Printer Friendly

Unequal this normal milk output between breasts.

Mothers of a preterm infant who is hospitalized in the neonatal intensive care unit (NICU) due to immaturity and perhaps other medical problems are separated from their baby after birth. These mothers must use an electric breast pump to initiate and maintain their milk supply because their baby is not able to suckle at breast. Often these mothers experience more milk coming out of one breast than the other when they express their milk via a breast pump. Some wonder, "Is this normal?"

This important question asked by pump-dependent mothers of a non-nursing preterm infant was the impetus to re-examine our data from our last study. We asked if there was a difference in milk output between breasts as measured as volume when pumping both breasts simultaneously over a period of six weeks after delivery.

The Study

In our study, mothers were all English speaking, 18 years or older, had access to a telephone, delivered a preterm infant < 32 weeks gestation that weighed [less than or equal to] 1500 grams (3.3 pounds), and planned to lactate a minimum of 12 weeks. None of the mothers smoked nor had an endocrine disorder such as diabetes mellitus or thyroid disease.

Mothers were provided a special electric breast pump and instructed to record daily in their logbook at each pumping session the number of minutes they pumped and the amount of milk expressed separately from the right and left breast into a special collection bottle. The recording of this information occurred the first 42 days after delivery.

Because mothers were recruited and entered the study at varying times during the first few days following birth, study day six after birth was chosen as the first day to report as milk output data were available for all 95 subjects. For the 37 study days (days six through 42 after birth) there were a total of 3488 days, and a total of 570 weeks for the 95 mothers who completed the study.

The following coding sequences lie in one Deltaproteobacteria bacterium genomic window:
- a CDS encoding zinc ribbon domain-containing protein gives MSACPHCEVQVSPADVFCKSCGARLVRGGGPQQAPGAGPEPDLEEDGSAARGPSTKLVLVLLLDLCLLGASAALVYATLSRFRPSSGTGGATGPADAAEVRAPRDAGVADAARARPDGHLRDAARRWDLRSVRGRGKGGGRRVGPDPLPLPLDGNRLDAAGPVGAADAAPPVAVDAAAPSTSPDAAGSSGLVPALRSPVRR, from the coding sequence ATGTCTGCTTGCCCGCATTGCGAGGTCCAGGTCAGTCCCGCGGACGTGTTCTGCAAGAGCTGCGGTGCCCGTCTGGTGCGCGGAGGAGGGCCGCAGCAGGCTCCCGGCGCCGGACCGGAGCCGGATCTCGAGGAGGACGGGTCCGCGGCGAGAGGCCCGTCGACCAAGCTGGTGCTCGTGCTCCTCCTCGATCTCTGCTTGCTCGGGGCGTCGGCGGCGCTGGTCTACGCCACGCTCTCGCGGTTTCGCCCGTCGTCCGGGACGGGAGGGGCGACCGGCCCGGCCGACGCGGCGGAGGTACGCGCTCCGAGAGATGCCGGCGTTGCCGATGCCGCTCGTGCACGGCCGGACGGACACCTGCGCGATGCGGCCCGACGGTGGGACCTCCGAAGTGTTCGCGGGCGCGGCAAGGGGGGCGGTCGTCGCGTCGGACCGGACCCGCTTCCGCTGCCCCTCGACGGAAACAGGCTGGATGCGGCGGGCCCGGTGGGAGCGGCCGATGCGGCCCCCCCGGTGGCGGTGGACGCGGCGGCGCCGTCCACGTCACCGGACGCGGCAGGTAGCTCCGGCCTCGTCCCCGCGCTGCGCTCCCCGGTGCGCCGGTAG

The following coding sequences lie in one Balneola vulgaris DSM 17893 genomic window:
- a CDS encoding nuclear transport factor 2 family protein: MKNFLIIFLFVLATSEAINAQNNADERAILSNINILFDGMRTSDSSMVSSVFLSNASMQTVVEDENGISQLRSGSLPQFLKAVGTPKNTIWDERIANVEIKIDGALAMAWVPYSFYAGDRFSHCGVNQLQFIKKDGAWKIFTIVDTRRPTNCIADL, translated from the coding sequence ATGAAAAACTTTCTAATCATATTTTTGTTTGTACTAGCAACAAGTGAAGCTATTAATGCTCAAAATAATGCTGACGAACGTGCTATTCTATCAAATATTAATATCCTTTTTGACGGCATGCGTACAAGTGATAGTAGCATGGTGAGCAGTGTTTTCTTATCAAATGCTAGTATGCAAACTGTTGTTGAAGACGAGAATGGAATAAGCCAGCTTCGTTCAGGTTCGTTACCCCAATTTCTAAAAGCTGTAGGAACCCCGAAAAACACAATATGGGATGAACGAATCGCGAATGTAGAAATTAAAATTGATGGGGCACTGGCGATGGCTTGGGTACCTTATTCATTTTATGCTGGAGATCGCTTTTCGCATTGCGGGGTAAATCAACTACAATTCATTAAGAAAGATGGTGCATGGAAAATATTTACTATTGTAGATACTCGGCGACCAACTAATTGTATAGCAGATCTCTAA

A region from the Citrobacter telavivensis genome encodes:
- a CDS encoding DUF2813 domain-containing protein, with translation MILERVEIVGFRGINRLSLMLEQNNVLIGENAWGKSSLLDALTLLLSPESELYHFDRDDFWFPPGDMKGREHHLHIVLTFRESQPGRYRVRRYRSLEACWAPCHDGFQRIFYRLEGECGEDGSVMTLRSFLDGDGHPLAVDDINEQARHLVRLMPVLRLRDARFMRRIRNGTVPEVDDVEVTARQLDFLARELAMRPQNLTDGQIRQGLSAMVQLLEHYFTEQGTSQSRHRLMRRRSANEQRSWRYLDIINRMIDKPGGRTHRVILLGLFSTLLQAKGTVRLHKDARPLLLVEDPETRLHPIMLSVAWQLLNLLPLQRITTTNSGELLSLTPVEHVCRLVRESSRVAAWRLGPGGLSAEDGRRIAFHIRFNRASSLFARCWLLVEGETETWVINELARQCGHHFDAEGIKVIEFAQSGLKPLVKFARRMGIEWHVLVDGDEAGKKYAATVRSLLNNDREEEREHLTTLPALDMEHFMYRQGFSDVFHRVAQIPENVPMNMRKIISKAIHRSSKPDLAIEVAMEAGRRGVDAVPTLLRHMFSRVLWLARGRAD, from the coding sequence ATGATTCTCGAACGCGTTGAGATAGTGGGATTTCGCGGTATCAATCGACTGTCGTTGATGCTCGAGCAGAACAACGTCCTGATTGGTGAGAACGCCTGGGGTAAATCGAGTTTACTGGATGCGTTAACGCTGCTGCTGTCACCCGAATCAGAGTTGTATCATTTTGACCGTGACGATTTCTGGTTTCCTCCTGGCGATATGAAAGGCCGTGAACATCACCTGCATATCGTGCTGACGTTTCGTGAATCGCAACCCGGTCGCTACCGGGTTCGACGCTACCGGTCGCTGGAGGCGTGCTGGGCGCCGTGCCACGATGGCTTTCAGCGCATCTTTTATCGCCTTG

Right vs. Left Breast Milk Output

Out of the 3488 total study days, the left breast was dominant 1800 (51.6%) days; the right breast was dominant 1598 (45.8%) days. For 90 of the 3488 (2.6%) study days there was no breast dominance. When the right breast was dominant, the mean daily output from that breast was 308.8 ml/d, compared to the left breast output of 249.9 ml/d. When the left breast was dominant, the mean daily output from that breast was 293.7 ml/d, compared to the right breast output of 241.5 ml/d. Expressed milk output was different between breasts regardless if the right or left breast was dominant.

Similarly, for the 570 study weeks, the left breast had a greater milk output 53.3% (n = 304 weeks) of the time; the right breast had a greater output 46.7% (n = 266 weeks). In total, over the course of the 37 study days, milk expressed from the left breast accounted for 52.6% of the total milk volume, while 47.4% of the total milk volume was expressed from the right breast.


For mothers who are pump-dependent and delivered a preterm infant, milk output differences between breasts are a common occurrence. From our data, breast dominance--or the breast that had a greater output--was consistent over time. For the most part, mothers had either a dominant right or left breast throughout the entire six-week study period. This information can be used to alleviate any concerns that mothers may have when they see the amount of milk that is expressed into a bottle providing there are no breast pathologies.

Pamela D. Hill, PhD, RN, CBE, FAAN, is professor in Maternal Child Nursing, College of Nursing, at the University of Illinois at Chicago. For the past 22 years Dr. Hill has focused her program of research on mothers who choose to provide mother's milk to their infant. Her latest work involves pump-dependent mothers who deliver a very preterm infant. Her work suggests that this population is at high risk for producing an inadequate milk supply.
Breastfed Babies

Percentage of U.S. babies born in 2004 who have
ever been breastfed:

Washington    88.4%    Vermont       85.2%
Oregon        88.3%    Arkansas      59.2%
Montana       87.7%    Mississippi   50.2%
Colorado      85.9%    Kentucky      59.1%
Idaho         85.9%    Alabama       52.1%
COPYRIGHT 2008 Pediatrics for Parents, Inc.
No portion of this article can be reproduced without the express written permission from the copyright holder.
Copyright 2008 Gale, Cengage Learning. All rights reserved.

Article Details
Printer friendly Cite/link Email Feedback
Author:Hill, Pamela D.
Publication:Pediatrics for Parents
Geographic Code:1USA
Date:May 1, 2008
Previous Article:ADHD and sudden deaths.
Next Article:When baby stops breathing.

Terms of use | Privacy policy | Copyright © 2019 Farlex, Inc. | Feedback | For webmasters